It looks like Uber’s search for a new CEO is not going so well, but the difficulty in finding a replacement (if that’s truly the case) for Travis looks to be more complicated than just “internal divisions.” Could Travis come back to Uber in some capacity? Is he engineering his re-hiring? In today’s round up, senior RSG contributor John Ince covers the hold up for finding a TK replacement, an article about Uber being “too expensive” for passengers, and Uber cars catching fire.
In addition to being long drives that usually take you out of the city, airport rides can be plain boring. All that waiting in line, waiting for your passenger to find you – it’s enough to make some drivers swear off airport rides. Not so with Dean! Today, guest post contributor Dean Lee shares his strategies on making the most out of airport rides. Got a great guest post idea? Click here to contact me.
You know the experience. Pick up a ride request early in the morning or early evening and head to the airport. After you drop off your ride, you decide to jump in line at the designated holding area to wait for arrivals.
Or perhaps you just start your day or evening at the airport waiting for a request. Yep, it’s great. Simple, right? Get in line and wait for that ping. And wait… and wait… and wait.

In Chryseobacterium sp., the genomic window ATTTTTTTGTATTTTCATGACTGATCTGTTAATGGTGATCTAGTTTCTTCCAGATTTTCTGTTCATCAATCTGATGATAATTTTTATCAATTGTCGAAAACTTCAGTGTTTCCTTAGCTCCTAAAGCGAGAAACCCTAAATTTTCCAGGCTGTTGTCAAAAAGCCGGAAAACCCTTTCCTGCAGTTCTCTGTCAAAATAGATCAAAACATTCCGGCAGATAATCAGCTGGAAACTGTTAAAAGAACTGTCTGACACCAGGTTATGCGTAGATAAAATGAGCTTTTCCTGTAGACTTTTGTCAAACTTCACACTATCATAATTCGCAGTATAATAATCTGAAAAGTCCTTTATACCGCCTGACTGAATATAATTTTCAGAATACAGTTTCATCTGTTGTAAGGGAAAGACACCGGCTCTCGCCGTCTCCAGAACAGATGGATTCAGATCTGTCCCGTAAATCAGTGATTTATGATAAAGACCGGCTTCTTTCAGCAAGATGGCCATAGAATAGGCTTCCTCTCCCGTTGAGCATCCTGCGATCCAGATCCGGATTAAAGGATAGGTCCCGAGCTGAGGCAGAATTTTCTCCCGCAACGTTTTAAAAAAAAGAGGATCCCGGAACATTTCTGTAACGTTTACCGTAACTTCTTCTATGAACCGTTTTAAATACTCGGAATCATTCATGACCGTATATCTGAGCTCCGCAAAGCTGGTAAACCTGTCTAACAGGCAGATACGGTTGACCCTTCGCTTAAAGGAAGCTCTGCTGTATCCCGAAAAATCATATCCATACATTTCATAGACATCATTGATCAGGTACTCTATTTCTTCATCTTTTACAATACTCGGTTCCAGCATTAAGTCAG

Airports can be a great source of rides that generally pay out better than other rides. That said, does it make sense to wait one, two or three hours for the next ride request? What are you missing out on driving elsewhere during this time? Is this the most effective use of your time? In some cities, Uber is bypassing the line in favor of pre-match and re-match.
However, when you are riding the airport wave, it pays to be smart about using airports by doing some simple homework. Know your market, understand traveler habits, and ride the waves of opportunity.
Before we get to the how, let’s look at the basics.
If you’ve been driving for a while, you know probably know a lot of the driver lingo for Uber and Lyft: Surge, Quest, Boost, pinging, TOS, etc. But if you’re a new driver, these terms can be confusing. There’s no official Uber or Lyft manual (although you can check out our Ultimate Guides to Uber and Lyft!), so it’s not like you can even look up what all this stuff means.
Luckily for us, senior RSG contributor John Ince has been collecting rideshare abbreviations for us for a while and has put together the Ultimate Guide to Rideshare Driver Lingo. If you’ve ever wondered what a TCP is, or why anyone would “pee in the POOL”, John has you covered. Did we miss any lingo? Leave a note in the comments and, if it’s a good one, we’ll add it to this list!
We’ve made a bunch of updates to our rideshare insurance page over the past few months, so today I wanted to re-post it so that if you’re looking for rideshare insurance, you can easily learn about the options in your state. There are still a few states that don’t have rideshare-friendly options, but there are new options being added every week so be sure to check back frequently.
If you’ve never seen this page before, having adequate auto insurance coverage is very important. As rideshare drivers though, you need to be especially mindful that you understand the risks and insurance limits in your state. There are many states where there isn’t an officially recognized rideshare insurance policy and, although you may still be covered by Uber/Lyft, your personal insurer may drop you for being a rideshare driver.